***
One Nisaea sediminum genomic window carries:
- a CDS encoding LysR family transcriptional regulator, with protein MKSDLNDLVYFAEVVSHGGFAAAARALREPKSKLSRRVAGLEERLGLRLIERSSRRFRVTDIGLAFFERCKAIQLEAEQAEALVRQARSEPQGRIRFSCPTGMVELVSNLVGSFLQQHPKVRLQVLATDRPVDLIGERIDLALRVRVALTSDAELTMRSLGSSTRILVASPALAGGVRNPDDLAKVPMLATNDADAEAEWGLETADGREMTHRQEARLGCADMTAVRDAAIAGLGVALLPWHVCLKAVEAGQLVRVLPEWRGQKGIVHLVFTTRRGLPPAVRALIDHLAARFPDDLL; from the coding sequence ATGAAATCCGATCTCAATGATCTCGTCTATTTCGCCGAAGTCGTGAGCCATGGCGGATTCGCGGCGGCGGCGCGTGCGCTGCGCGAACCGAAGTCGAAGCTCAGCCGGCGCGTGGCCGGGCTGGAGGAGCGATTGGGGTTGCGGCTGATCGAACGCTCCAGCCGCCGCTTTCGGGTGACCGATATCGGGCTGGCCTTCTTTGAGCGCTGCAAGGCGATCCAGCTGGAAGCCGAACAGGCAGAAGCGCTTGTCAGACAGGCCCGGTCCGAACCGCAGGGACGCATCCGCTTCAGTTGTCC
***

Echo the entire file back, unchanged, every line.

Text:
One Nisaea sediminum genomic window carries:
- a CDS encoding LysR family transcriptional regulator, with protein MKSDLNDLVYFAEVVSHGGFAAAARALREPKSKLSRRVAGLEERLGLRLIERSSRRFRVTDIGLAFFERCKAIQLEAEQAEALVRQARSEPQGRIRFSCPTGMVELVSNLVGSFLQQHPKVRLQVLATDRPVDLIGERIDLALRVRVALTSDAELTMRSLGSSTRILVASPALAGGVRNPDDLAKVPMLATNDADAEAEWGLETADGREMTHRQEARLGCADMTAVRDAAIAGLGVALLPWHVCLKAVEAGQLVRVLPEWRGQKGIVHLVFTTRRGLPPAVRALIDHLAARFPDDLL; from the coding sequence ATGAAATCCGATCTCAATGATCTCGTCTATTTCGCCGAAGTCGTGAGCCATGGCGGATTCGCGGCGGCGGCGCGTGCGCTGCGCGAACCGAAGTCGAAGCTCAGCCGGCGCGTGGCCGGGCTGGAGGAGCGATTGGGGTTGCGGCTGATCGAACGCTCCAGCCGCCGCTTTCGGGTGACCGATATCGGGCTGGCCTTCTTTGAGCGCTGCAAGGCGATCCAGCTGGAAGCCGAACAGGCAGAAGCGCTTGTCAGACAGGCCCGGTCCGAACCGCAGGGACGCATCCGCTTCAGTTGTCC